Category Archives: Ryan Duckett

SAM Alert – “The Final Rule – United States DOL Regulations Regarding Overtime Pay”

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The Obama Administration and the Department of Labor (DOL) enacted the “Overtime Final Rule” regulation 6 months ago, which was supposed to be effective as of December 1, 2016.  However, in the recently consolidated pending cases Nevada v. U.S. Department of Labor and Plano Chamber of Commerce v. Perez, on November 22, 2016, the United States District Court, Eastern District of Texas enjoined enforcement of the Final Rule.  The Court upheld the challenges against the Final Rule based on arguments in support of the 10th Amendment – limiting the power of the federal government over the states.  It appears the DOL’s regulation will note be enforced as of December 1, however the ultimate outcome and the timing as to whether the Final Rule will be enforced is unknown.  The uncertainty has several employers scrambling for immediate answers and for good reason.

By the Final Rule, 4.2 million workers nationwide currently not eligible for overtime pay will automatically qualify as “non-exempt” employees entitled to overtime pay.  If effective, California employers will be required to align their policies with the Final Rule.  This includes approximately 400,000 employees in California.

What Happens.

Previously, California employees who worked at a managerial or other executive level and were paid a base annual salary higher than $23,660 were exempt from overtime.  The Final Rule establishes a bright-line divide between exempt and non-exempt employees by placing all employees making less than $47,476 annually or $913 per week into the non-exempt category – which means they are entitled to overtime.  This is over a 200% jump from the standard salary set in 2004.  Literally, any employee making under $22.85 per hour would be entitled to overtime regardless of his or her position.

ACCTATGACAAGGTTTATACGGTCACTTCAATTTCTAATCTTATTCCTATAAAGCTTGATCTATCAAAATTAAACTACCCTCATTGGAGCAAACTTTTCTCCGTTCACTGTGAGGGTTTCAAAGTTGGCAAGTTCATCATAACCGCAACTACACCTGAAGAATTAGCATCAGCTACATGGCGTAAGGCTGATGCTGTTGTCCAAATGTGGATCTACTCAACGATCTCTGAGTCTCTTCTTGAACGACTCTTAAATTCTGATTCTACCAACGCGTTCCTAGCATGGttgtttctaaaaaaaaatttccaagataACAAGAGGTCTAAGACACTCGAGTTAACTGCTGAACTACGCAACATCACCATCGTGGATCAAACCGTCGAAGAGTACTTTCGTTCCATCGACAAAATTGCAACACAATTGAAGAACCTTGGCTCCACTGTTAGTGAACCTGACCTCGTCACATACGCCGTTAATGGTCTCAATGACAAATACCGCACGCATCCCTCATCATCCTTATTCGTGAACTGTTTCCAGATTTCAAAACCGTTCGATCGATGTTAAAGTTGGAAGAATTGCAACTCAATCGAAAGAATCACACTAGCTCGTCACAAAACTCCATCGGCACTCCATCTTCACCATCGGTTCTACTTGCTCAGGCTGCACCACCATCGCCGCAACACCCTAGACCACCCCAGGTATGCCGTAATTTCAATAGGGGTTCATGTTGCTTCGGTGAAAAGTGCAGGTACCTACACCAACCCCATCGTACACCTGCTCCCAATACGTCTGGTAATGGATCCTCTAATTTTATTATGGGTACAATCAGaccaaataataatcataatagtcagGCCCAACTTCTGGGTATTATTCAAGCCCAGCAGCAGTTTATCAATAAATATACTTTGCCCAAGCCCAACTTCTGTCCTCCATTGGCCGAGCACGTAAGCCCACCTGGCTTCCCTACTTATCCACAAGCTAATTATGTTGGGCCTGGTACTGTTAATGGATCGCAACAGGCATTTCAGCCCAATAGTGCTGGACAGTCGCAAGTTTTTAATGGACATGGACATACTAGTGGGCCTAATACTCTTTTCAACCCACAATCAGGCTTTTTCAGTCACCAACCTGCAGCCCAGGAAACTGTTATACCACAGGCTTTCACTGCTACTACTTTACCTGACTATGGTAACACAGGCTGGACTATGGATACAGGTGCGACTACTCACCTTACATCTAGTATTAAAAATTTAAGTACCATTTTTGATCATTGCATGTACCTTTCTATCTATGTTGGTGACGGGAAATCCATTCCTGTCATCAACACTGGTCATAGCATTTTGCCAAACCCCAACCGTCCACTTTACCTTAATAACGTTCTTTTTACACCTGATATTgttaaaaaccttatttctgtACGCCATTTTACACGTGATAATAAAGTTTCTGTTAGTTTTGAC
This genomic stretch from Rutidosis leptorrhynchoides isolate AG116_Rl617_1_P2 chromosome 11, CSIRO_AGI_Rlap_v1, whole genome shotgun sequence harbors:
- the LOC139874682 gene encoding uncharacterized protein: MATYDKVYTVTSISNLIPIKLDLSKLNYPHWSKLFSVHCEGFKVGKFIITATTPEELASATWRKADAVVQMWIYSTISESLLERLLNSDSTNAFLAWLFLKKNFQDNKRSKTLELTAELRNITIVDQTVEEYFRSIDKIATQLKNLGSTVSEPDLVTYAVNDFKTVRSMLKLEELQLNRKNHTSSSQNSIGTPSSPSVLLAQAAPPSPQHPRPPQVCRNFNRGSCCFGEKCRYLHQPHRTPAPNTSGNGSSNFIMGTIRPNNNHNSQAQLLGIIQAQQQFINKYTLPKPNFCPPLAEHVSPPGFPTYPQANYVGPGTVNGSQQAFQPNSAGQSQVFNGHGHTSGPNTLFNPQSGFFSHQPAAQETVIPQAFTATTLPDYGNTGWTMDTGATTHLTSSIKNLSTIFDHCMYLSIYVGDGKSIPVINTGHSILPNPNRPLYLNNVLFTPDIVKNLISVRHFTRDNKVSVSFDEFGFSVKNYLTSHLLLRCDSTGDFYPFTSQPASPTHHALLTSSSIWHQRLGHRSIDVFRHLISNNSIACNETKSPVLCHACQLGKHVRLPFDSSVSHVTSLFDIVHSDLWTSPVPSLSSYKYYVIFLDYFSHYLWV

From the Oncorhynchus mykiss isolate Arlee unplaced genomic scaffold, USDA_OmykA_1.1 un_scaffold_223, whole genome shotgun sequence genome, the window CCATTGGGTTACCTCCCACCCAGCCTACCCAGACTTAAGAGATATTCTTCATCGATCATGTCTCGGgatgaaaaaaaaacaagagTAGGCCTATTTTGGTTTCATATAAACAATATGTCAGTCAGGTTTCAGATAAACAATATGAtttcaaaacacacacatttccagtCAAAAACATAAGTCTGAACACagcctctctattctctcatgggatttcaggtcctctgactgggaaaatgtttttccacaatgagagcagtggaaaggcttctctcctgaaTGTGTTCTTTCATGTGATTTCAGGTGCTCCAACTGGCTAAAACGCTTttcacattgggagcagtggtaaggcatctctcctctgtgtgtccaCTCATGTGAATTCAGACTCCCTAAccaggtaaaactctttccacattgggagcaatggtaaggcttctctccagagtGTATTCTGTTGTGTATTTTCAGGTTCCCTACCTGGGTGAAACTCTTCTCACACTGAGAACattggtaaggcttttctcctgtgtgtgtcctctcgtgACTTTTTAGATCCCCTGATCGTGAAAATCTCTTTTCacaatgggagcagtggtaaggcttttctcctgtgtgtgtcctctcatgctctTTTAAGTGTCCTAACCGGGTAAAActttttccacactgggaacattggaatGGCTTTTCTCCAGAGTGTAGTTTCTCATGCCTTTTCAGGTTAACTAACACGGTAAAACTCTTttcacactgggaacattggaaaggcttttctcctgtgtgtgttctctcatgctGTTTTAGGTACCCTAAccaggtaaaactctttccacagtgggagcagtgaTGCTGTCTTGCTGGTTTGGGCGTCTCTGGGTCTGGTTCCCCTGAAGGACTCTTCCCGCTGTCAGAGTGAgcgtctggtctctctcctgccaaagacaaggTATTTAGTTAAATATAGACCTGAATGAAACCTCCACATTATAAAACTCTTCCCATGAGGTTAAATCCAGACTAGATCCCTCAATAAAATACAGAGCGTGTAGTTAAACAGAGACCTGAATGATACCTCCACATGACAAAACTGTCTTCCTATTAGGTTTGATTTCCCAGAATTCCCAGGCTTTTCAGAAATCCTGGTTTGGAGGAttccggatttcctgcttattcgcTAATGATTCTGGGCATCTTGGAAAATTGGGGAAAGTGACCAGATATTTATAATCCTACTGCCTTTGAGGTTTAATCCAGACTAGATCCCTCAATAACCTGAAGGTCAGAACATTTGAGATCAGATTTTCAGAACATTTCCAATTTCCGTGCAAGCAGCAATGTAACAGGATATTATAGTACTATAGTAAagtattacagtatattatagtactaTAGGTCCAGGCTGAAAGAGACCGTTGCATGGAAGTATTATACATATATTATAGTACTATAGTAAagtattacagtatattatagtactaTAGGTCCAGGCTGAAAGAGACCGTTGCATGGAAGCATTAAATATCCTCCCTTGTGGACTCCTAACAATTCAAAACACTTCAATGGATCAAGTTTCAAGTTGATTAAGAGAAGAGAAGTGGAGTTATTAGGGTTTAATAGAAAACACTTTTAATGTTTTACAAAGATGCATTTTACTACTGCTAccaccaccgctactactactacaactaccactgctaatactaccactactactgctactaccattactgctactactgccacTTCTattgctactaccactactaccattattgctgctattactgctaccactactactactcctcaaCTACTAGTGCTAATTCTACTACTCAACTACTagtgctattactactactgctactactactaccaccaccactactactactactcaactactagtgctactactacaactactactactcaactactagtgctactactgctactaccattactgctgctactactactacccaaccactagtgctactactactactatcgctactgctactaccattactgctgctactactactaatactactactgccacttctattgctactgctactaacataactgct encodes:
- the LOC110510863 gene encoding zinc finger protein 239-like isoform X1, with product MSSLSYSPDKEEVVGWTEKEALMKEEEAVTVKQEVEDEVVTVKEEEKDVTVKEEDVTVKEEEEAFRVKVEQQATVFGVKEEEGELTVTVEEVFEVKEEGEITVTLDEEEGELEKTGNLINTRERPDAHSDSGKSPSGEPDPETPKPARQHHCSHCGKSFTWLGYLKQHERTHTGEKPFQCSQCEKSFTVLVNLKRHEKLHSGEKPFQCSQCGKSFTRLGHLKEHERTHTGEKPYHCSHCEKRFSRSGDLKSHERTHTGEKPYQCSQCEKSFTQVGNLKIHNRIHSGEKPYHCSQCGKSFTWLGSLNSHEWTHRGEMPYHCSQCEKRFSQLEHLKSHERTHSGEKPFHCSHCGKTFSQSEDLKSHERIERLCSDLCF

Essentially, the Final Rule forces employers to either increase the gross salaries of all exempt employees making less than the new threshold, or in the alternative to ensure all employees under the threshold are paid overtime.  However, it gets trickier.  In California, if an employee works 9 hours in one day and 7 the next day, that employee is still likely entitled to an hour of overtime even if the work week balances at 40 hours – this depends on the “regularly scheduled” work week, and whether it is a 3 or 4 day work week rather than a 5 day work week.

What To Expect.

Employers were given a chance to change their overtime policies well in advance of the effective date of this new regulation.  As the grace period ended, the District Court prolonged it – but for how long?  As of today, employees who were not properly compensated would have had the right to sue for failure to pay overtime.  Certainly, several attorneys are already searching for employers not currently in compliance with the Final Rule.  If the regulation remains in effect, employers should be prepared to face widespread litigation – potentially class actions depending on the size of your company or quasi-class actions, such as Private Attorney General Act of 2004 (PAGA) complaints regardless of the company’s size.  Employers not already adjusted for the upcoming overtime policy should monitor the recent developments knowing a potential tidal wave of lawsuits may come.